Richmond is one of these beleaguered towns, on the forefront of the nation’s environmental justice struggle, waging a fight that began a century ago.
Nowhere else to go
In the San Francisco Bay Area, African Americans didn’t move next to an oil refinery by chance.
Early black settlers came to California as part of a migration between 1890 and the 1920s, many following family and friends to emerging industry in the East Bay. They escaped Jim Crow traditions of the South, but “lived a tenuous existence on the outer edges of the city’s industrial vision, trapped at the bottom of the economic and social hierarchy,” according to Sacramento State University professor Shirley Ann Wilson Moore in her book, To Place Our Deeds.
During World War II, blacks again arrived mainly from southern states seeking jobs in shipbuilding plants built under government contract with industrialist Henry J. Kaiser. Henry Clark’s father, Jimmy Clark of Little Rock, Ark., came seeking opportunity as the first town barber.
Richmond turned to segregated housing in the decade after its 1905 incorporation. When Kaiser got the war contract for shipbuilding in 1941, most of Richmond’s African American population was concentrated in and around North Richmond. Early records describe North Richmond as bordering a garbage dump with few streetlights, scarce fire and police protection and unpaved streets turning to “muddy quagmires in the rain.”
Recreational boaters share harbor waters with a refinery, a General Chemical plant and Superfund sites. Credit: Robert Durell.
The Richmond Housing Authority, in 1941, was told by the federal government to provide low-cost housing to the shipyard workers who swelled Richmond to a city five times its earlier size. But by 1952, no African American had lived in any of Richmond’s permanent low-rent housing. There was nothing in rentals or sales available to blacks in the central city.
Nonwhites were pushed to unincorporated North Richmond and other neighborhoods dominated by the refinery, chemical companies, highways, rail yards and ports.
“It was the only land available to them when they wanted to purchase property. People don’t put themselves in harm’s way intentionally,” said Betty Reid Soskin, 93, who moved to the Bay Area with her family when she was eight. She lectures on the African American experience in World War II at the National Historical Park’s Rosie the Riveter project in Richmond. “Real estate developers could determine where you lived. The local banker could determine who could get mortgages.”
“Social policy determines history,” Soskin said. “We have developed sensitivities to environmental injustice, and those sensitivities did not exist during that time.”
The pattern of neglect continues today, said the Rev. Kenneth Davis, who used to come to North Richmond from San Francisco in the 1970s to visit friends and blues clubs.
“It’s like we’re on an island,” Davis said. “No grocery store to get fresh fruits and vegetables and meat. The only things you can buy are drink and dope. There’s nothing but old nasty rotten food on the shelves and plenty of beer, wine and whiskey.”
Davis, who moved to a senior apartment in North Richmond in 2006, said he can see the refinery from his third-floor window, and blames Chevron and other companies for his chronic cough since moving here. As a pastor, he wonders about the deeper effects of pollution and poverty. “I’m beginning to think there’s a correlation between the toxic fumes that we’re breathing and the violence that is so prevalent in our community.”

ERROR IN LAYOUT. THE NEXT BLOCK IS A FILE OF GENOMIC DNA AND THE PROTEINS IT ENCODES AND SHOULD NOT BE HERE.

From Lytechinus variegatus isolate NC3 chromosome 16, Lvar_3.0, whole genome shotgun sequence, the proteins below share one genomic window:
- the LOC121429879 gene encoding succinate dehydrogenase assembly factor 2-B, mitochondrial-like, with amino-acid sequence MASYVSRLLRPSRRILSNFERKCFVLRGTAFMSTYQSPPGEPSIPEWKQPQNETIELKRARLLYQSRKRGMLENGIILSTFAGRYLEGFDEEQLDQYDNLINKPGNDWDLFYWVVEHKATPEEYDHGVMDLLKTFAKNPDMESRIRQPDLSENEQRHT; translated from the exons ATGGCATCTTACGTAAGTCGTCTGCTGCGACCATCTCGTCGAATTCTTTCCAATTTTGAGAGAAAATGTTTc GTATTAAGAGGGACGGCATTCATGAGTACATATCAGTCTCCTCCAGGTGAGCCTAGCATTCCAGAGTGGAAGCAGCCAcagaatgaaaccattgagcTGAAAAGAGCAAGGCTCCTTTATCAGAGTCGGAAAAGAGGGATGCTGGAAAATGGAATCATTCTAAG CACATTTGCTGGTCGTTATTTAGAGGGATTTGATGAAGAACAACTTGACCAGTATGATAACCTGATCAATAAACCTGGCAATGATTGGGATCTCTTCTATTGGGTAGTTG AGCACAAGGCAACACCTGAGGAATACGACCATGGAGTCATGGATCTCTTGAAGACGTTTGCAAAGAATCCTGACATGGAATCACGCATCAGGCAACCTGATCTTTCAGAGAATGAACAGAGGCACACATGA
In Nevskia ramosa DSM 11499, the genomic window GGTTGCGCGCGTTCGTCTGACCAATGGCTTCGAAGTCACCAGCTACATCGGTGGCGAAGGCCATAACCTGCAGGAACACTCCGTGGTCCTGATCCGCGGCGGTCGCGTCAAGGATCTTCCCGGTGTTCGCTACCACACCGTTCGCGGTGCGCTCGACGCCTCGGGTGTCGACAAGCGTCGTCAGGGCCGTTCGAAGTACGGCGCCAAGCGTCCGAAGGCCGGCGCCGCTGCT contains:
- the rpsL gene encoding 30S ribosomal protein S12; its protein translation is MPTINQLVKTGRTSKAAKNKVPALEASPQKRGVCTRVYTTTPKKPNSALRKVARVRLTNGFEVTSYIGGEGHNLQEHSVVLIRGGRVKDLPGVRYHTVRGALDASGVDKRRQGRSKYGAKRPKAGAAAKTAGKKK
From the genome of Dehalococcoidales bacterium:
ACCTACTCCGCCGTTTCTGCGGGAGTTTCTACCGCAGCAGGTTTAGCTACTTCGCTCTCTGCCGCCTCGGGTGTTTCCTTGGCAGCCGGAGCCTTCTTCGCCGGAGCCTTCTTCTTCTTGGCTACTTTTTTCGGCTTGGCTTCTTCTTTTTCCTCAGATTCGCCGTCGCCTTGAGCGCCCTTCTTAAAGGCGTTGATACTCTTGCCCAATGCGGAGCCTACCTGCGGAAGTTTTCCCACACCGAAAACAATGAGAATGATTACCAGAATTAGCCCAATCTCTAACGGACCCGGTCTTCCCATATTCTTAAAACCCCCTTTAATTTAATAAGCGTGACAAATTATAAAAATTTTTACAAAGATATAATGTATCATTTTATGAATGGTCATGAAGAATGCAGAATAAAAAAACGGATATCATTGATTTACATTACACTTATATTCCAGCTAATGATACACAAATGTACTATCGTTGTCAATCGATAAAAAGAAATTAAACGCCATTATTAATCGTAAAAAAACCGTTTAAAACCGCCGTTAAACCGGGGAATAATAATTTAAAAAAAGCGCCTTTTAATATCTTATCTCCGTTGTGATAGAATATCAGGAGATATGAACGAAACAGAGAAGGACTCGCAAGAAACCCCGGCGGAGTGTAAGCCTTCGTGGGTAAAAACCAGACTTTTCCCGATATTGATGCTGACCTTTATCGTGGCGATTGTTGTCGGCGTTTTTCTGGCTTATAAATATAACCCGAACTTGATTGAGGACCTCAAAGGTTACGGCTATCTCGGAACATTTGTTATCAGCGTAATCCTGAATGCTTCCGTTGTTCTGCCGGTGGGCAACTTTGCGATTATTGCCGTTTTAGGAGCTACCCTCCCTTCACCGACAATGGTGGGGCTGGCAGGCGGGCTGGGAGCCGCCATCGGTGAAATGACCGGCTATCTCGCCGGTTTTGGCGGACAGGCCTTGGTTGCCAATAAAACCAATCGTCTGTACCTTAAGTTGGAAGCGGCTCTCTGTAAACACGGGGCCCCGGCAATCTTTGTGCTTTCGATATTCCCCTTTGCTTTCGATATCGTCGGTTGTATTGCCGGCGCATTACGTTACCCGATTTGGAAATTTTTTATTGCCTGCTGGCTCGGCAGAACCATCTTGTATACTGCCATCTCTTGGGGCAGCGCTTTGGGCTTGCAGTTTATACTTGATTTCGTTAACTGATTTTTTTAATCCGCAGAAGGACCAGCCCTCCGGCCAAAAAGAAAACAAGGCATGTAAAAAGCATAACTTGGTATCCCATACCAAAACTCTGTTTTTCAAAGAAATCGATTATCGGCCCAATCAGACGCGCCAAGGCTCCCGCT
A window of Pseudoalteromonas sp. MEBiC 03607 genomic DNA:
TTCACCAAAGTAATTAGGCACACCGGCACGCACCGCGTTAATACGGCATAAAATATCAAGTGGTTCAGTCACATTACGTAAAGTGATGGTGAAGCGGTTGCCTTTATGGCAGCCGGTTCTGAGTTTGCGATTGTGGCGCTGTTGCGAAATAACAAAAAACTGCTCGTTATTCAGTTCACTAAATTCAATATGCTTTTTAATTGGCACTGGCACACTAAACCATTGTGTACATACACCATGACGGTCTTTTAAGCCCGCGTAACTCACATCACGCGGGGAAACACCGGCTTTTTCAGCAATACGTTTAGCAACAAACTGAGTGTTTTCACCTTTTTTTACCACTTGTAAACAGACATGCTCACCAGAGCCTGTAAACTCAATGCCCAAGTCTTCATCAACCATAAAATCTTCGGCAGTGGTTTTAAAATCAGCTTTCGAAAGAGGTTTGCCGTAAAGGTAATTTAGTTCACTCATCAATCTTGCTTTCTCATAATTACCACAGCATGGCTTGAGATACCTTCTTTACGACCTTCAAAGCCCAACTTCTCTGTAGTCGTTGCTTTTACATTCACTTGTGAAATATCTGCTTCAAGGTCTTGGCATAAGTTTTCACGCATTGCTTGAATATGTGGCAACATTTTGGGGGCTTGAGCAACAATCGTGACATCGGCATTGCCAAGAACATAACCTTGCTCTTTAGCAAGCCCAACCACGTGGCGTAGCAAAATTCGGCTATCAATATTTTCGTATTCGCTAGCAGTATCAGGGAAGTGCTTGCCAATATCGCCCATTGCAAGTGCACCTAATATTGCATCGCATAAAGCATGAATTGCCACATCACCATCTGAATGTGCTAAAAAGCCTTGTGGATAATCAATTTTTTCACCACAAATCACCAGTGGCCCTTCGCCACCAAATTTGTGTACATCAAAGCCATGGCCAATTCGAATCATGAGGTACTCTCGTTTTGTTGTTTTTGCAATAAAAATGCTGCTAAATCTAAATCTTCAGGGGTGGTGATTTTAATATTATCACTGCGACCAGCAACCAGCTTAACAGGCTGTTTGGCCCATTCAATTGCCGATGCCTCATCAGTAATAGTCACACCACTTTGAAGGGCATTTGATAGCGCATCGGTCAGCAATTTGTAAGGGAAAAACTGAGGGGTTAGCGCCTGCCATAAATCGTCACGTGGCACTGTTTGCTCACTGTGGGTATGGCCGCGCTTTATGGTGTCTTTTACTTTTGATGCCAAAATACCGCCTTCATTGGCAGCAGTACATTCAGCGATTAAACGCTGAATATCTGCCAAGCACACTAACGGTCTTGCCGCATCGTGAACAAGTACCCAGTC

Joining the African Americans are newcomers from Laos, Latin America and the Pacific Islands, again seeking refuge and opportunity here amongst the factories and freeways in North Richmond.
Sandy Saeteurn, a community organizer, stands at the end of street near where she attended Peres Elementary School in Richmond. A sign warns that there is an underground pipeline carrying petroleum. Credit: Robert Durell.
Tons of trouble
Sandy Saeteurn grew up in North Richmond, a Mien from Laos who came with her mother, five sisters and two brothers when she was three months old. Her family was part of the new wave of immigrants to the Bay Area, this time fleeing the aftermath of wars in Southeast Asia in the late 1970s and early 1980s. By the time the Asian newcomers arrived, the black social clubs and much of the cultural life had pretty much disappeared as people with means fled the neglected neighborhoods. The pollution remained, though.
Some children have ocean views, some have pastoral, rolling hills. Here in North Richmond, children have chemical plants that look like magical Las Vegas, only to turn, without notice, into a stinking hellfire.
“At school, along with earthquake drills, we were practicing chemical explosion drills,” said Saeturn, who attended Peres Elementary School, across a parkway and railroad tracks from the Chevron refinery. It is one of two public schools within a mile of it.
“I remember once coming out and the playground was enveloped in smoke. The smell was really awful, a strong, sort of gassy smell, and you couldn’t see a couple of feet in front of you. We were all coughing,” said Saeteurn, now 27 and a community organizer.
“The teacher sent us indoors, and gave us paper napkins to put over our mouths and noses, then loaded us into school buses. We were driven around until it was supposedly safe to come back. When we got back, it was time to go home. Our parents were there waiting for us.”